Photo 30: Another large cavalry stoush in the west of the battlefield where the Wurttemberg dragoons had caught the Prussian 2nd cuirassiers at the halt, the latter joined by some dragoons.

Photo 31: The Wurttembergers were victorious, capturing the Prussian’s colour in the process!

Photo 32: The retreating Prussian horse set off a chain reaction causing several of their comrades to retreat also.

Photo 33: Our game based-on the battle was turning out quite like the real thing with the Prussian army breaking up from the left (western end).

Photo 34: Starhemberg’s infantry continued to hold out against Bevern’s Prussian infantry.

The accumulated losses were sufficient for the Prussian army to fail its morale test and so would quit the field.

Some final photos.

 Photo 35: Aerial view of the battlefield at the end of the fourth cycle (hour).

Photo 36: View of the battlefield at the end of the game, looking from the north-west.

Further thoughts on The Wargamer’s Handbook

In addition to the points that I have mentioned above, there are a number of other facets about the rules that I liked.
  • Variable morale
    At the beginning of the game we threw dice to determine the morale level of each unit. Modifiers can be used for élite and guard units, but we did not utilise them. This gave starting morale levels from 1 to 6. These may increase or decrease following a winning or losing mêlée (as I mentioned in the description of the rules above). The highest that we reached was 9, but it could get to 12 or 15 in limited cases. A unit must retreat when its morale reaches 0, but can be rallied to above 0.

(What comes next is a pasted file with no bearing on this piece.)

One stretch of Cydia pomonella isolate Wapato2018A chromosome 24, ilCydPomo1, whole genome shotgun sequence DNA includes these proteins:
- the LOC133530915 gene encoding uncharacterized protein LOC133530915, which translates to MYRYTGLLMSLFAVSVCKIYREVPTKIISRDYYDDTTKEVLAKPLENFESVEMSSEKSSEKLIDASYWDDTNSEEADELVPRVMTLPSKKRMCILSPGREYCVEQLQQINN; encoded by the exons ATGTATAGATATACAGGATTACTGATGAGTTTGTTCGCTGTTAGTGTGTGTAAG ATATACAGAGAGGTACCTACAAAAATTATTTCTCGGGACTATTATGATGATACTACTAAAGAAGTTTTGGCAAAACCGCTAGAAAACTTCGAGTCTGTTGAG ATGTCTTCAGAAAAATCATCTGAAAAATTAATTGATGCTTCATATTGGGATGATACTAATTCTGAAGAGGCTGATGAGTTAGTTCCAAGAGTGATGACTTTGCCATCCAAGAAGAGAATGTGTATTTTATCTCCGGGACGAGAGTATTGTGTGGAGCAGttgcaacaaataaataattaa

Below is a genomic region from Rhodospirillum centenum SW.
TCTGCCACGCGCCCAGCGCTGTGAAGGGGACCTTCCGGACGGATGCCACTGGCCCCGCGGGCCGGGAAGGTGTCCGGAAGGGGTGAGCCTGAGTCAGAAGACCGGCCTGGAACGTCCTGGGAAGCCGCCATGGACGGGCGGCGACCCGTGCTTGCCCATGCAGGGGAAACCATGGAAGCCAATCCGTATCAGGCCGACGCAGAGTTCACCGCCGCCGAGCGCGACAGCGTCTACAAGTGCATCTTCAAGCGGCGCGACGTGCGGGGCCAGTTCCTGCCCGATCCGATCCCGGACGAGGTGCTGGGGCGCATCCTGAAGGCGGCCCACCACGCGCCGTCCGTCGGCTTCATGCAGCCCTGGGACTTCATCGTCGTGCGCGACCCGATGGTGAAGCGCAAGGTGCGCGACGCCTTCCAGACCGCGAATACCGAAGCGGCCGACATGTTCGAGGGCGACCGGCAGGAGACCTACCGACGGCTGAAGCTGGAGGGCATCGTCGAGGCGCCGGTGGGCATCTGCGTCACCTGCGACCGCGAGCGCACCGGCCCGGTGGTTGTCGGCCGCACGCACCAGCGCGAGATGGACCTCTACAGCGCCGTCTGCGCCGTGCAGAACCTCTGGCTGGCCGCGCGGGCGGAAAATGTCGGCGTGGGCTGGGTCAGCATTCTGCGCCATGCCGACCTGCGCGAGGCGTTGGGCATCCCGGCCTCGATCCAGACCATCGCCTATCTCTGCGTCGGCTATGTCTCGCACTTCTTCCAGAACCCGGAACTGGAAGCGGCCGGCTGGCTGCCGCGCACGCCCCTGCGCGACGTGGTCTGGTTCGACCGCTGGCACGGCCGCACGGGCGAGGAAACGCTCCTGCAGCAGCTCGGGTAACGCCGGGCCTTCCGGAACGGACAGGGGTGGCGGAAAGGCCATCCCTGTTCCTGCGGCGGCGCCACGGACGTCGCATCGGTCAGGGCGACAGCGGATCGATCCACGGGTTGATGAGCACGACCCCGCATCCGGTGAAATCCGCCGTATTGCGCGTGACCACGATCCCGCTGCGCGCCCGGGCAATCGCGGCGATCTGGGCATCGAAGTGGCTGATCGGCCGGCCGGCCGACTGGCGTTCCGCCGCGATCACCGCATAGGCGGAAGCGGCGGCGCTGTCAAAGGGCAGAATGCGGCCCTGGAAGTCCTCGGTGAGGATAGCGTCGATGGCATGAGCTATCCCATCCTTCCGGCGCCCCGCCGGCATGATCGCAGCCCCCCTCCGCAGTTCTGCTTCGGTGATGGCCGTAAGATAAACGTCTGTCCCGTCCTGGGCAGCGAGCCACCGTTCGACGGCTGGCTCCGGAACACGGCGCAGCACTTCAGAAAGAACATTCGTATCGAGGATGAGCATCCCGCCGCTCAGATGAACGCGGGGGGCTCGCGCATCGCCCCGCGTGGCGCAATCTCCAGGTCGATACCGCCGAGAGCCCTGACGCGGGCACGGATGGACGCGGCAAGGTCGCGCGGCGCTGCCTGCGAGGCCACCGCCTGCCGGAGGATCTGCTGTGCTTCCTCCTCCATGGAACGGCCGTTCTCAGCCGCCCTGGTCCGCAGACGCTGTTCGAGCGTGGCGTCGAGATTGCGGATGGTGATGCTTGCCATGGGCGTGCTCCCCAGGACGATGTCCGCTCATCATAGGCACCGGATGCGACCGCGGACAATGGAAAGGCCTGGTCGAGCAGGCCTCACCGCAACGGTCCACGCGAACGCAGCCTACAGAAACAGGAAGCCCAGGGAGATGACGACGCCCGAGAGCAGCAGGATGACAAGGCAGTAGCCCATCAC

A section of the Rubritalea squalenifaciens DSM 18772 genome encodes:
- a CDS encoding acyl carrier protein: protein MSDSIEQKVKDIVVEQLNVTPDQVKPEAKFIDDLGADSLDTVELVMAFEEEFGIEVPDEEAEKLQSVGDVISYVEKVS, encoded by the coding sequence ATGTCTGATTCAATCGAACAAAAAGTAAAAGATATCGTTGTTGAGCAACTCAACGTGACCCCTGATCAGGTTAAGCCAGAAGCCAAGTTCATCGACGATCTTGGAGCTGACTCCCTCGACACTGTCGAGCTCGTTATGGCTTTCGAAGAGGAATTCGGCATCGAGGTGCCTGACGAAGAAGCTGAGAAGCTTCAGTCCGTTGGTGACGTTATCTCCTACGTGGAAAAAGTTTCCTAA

• Command
    Simple rules provide some meaning to the unit command stands. A die roll after a loss from volley fire or mêlée (only these as I recall) determines whether the unit’s commander is a casualty and, in the case of a mêlée, whether the unit’s flag has been captured. Loss of these impacts morale and the ability of the unit to act on initiative.
    The role of senior commanders is limited to sending orders (directly or via aides) and to attempting to rally troops.
  • Unit break-point
    A unit that falls below half-strength is considered to be ‘broken’ and is removed from play.
The booklet comprises base rules with chapters adding specific rules for ancients, mediaeval/renaissance, American Revolutionary War, Napoleonic Wars, American Civil War and World War Two. Obviously, such rules are quite generic. Zimmermann, who includes much humour and wit in his writing, clearly states that they are not intended to be all-encompassing, but are intended to get people quickly into playing games that are enjoyable, fast-paced and relate to the history. 

The game that we played was over in four cycles (four hours), and things happened quickly, but not to the point of fast-play aspects where units are one-shot weapons and every attack is conclusive. One could add additional modifiers, special cases and the like—but I reckon this should be approached with caution as it would tend to defeat the purpose of a simple set of rules wouldn’t it?